DV: So, for the most part, how would you say you've been treated by us since you've been here?
MJ: Can't complain. I mean, I'm in jail.

(Dkt. No. 29-7 at 15:15-16:9.) In opposition to the motion for summary judgment, Plaintiff states that he "was placed in [a] chair handcuffed and pummeled about the head and neck area until [the] statement was done." (Dkt. No. 35 at 8.) The Court notes that the transcript does not convey what tone of voice Defendants and Plaintiffs used, and that their statements could be interpreted in a variety of different ways depending on vocal tone.

Defendant Van Allen and Defendant Shuman declare that they never struck Plaintiff with a rolled up phone book or any other object. (Dkt. No. 29-9 ¶ 8; Dkt. No. 29-10 ¶ 8.) They declare that they "never assaulted" Plaintiff. Id. They declare that they never observed each other or any other police officer strike Plaintiff. Id. They declare that they never observed any physical injuries to Plaintiff during the time that he was in the custody of the City of Kingston Police Department. Id. They declare that Plaintiff never complained of excessive force. Id.

Defendant Tremper declares that he does "not know if Detective Van Allen spoke to Mr. Jemmott in the holding cell area or in an interview room. I never saw Detective Van Allen with Mr. Jemmott outside of his holding cell nor did I ever hear any conversation between Detective Van Allen and Mr. Jemmott." (Dkt. No. 29-8 ¶ 12.) He declares that he continued with his duties for the rest of his shift, checking on Plaintiff regularly. Id. ¶ 13. He declares that he never observed any physical injury on Plaintiff. Id. He declares that Plaintiff never complained of any physical injury. Id. He declares that "[a]t no time did I ever see or even hear the sounds of anyone assaulting Mr. Jemmott while he was in his holding cell nor did I hear or see anyone striking Mr. Jemmott with a rolled up telephone book while he was in an interview room." Id. ¶ 15.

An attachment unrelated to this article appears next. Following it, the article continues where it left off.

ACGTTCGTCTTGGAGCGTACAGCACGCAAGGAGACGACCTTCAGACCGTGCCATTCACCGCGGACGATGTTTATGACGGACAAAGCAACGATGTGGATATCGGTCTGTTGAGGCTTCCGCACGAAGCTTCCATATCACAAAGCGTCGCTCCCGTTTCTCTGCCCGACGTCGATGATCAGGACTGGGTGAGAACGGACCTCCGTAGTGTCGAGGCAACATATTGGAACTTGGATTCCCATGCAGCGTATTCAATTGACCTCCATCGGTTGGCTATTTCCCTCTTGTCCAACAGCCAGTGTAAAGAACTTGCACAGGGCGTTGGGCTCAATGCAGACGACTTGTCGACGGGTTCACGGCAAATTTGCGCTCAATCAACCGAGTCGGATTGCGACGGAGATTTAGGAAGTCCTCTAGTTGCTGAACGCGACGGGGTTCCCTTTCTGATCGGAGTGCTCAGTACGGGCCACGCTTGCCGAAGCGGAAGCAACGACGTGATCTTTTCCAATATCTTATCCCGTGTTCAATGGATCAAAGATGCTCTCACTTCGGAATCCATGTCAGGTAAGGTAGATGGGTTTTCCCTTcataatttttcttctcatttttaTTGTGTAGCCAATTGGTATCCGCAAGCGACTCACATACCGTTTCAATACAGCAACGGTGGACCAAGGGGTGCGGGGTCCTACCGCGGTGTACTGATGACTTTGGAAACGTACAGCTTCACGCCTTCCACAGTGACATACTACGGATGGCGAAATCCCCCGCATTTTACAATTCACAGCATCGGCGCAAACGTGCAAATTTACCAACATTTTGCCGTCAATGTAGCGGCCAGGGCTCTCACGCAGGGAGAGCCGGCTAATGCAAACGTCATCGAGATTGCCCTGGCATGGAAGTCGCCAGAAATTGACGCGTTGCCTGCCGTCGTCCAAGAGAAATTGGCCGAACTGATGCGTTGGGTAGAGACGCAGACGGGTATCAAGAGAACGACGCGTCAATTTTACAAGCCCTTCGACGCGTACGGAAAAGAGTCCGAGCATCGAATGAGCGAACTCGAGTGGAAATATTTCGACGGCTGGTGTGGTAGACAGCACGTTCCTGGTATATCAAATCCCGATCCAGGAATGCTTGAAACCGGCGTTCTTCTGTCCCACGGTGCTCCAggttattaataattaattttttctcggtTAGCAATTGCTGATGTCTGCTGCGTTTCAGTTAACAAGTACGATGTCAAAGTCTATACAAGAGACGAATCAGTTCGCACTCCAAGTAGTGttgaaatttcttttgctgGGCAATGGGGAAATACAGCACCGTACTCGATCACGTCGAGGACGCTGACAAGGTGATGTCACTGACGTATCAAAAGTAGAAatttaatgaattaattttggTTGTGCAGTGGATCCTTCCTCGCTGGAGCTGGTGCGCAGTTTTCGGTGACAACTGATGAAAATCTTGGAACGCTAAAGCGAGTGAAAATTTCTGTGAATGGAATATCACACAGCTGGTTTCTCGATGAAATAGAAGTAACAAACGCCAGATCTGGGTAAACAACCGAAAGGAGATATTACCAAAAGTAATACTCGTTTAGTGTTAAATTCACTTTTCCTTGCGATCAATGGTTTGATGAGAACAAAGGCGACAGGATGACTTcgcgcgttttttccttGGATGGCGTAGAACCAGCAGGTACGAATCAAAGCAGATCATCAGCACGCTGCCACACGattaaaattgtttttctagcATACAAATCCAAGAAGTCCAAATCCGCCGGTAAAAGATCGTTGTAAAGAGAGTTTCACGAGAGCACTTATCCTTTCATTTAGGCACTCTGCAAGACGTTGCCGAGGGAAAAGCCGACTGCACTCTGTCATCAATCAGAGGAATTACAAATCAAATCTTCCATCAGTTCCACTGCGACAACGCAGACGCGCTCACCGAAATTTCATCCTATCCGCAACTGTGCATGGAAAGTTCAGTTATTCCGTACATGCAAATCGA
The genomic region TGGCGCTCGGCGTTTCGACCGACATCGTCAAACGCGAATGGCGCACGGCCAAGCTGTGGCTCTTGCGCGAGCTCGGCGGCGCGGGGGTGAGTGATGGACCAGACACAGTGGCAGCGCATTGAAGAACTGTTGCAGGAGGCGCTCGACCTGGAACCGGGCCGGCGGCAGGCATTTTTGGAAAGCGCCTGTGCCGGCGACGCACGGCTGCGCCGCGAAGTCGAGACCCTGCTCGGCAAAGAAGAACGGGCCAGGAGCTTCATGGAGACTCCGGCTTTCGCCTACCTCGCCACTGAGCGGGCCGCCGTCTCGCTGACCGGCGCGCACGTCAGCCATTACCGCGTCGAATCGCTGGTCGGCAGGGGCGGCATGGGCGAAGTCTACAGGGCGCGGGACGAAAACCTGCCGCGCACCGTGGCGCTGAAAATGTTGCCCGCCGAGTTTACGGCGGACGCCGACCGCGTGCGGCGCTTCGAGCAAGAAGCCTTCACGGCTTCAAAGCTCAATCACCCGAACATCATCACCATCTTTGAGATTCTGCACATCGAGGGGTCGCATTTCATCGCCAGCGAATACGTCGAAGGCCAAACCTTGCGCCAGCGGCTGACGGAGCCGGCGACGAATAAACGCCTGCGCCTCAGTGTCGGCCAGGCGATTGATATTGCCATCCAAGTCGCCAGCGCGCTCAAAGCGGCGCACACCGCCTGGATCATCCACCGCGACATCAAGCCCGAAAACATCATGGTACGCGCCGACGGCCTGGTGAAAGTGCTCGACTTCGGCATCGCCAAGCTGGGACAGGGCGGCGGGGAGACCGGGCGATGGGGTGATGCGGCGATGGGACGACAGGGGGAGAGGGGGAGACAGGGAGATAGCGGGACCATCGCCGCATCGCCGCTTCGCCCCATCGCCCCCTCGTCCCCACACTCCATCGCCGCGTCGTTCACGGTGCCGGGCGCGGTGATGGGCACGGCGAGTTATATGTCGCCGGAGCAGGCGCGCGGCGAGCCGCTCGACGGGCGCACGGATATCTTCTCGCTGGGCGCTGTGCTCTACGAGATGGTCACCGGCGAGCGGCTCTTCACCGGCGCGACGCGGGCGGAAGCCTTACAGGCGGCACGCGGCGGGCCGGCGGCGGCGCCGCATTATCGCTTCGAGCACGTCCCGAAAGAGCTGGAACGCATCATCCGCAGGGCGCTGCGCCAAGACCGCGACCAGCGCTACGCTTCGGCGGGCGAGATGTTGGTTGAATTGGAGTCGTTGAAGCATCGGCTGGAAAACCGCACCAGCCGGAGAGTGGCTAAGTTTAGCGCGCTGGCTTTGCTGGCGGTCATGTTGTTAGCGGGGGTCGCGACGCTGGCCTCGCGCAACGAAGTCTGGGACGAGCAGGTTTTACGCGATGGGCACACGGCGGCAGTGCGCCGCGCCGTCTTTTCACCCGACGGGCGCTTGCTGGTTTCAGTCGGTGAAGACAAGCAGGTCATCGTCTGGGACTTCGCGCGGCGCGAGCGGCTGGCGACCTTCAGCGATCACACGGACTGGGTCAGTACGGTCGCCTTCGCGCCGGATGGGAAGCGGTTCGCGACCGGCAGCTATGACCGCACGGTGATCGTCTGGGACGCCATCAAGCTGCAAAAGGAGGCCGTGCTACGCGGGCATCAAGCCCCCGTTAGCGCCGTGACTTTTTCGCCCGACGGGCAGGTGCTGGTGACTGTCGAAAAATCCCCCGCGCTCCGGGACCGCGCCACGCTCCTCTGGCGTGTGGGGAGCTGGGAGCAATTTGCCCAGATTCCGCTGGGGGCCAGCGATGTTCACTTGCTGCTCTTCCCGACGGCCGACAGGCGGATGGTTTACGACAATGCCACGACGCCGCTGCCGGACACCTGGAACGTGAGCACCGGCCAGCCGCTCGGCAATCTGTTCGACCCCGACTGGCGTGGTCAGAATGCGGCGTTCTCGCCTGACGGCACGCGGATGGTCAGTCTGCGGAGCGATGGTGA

Sometime after the alleged incident, Plaintiff was transferred to the Ulster County Jail. ( See Dkt. No. 35 at 9.) On September 26, 2010, Plaintiff submitted a sick call request asking to be seen regarding "headaches severe skin problems have [eczema]." Id. at 10. Plaintiff was seen in response to the sick call request. Id. Under "assessment, " the medical care provider's note appears to read "Rash - Back. Head Injury. 2 weeks old." Id. The words "Head Injury, " however, are at the end of a line and may be in a darker print and a different handwriting than the rest of the notation. Defendants object to the Ulster County Jail medical records as "not in admissible form" and note that they "do not indicate the presence of any physical trauma to any part of the body other than an unrelated rash on plaintiff's back." (Dkt. No. 36 ¶ 3.) According to the documents submitted by Plaintiff, he continued to regularly complain of headaches after that first sick call request. (Dkt. No. 35 at 11-42.)

Plaintiff was seen at the Westchester Medical Center on November 3, 2011. (Dkt. No. 29-6 at 7.) Plaintiff complained of headaches consistently over the past year, which he rated as a seven or eight out of ten on the pain scale. Id. An MRI taken that day revealed a small aneurysm. Id. at 8. It was determined that surgery was not necessary. Id. Plaintiff was prescribed medication. Id. Plaintiff was discharged back to his correctional facility on November 7, 2011. Id. at 9.

On November 22, 2011, Plaintiff submitted a grievance to the New York State Commission of Correction. (Dkt. No. 29-6 at 34-36.) He stated that he had been beaten by police officers on September 17, 2010. Id. at 35. He alleged that he had reported the beating and had filed "numerous sick call slips" regarding painful headaches and dizziness, but that these requests had been ignored. Id.

Plaintiff was admitted to the emergency room at the Albany Medical Center on May 16, 2012. (Dkt. No. 29-6 at 1.) He reported "chronic headaches on and off since 2010 in September which he believes is secondary to assault." Id. An MRI taken earlier that day "showed a 6-cm aneurysm at left vertebral artery anterior to the medulla with a diffusively ectatic artery and a 3-mm basillar tip aneurysm." Id. There were concerns about a leak secondary to the aneurysm. Id. Neurosurgery evaluated Plaintiff and opined that he did not require surgery and was stable enough to be released back to the correctional facility. Id. at 3.

Plaintiff filed the complaint in this action on August 21, 2013. (Dkt. No. 1.) Defendants now move for summary judgment. (Dkt. No. 29.) Plaintiff has opposed the motion. (Dkt. No. 35.) Defendants have filed a reply. (Dkt. No. 36.)

II. LEGAL STANDARD GOVERNING MOTIONS FOR SUMMARY JUDGMENT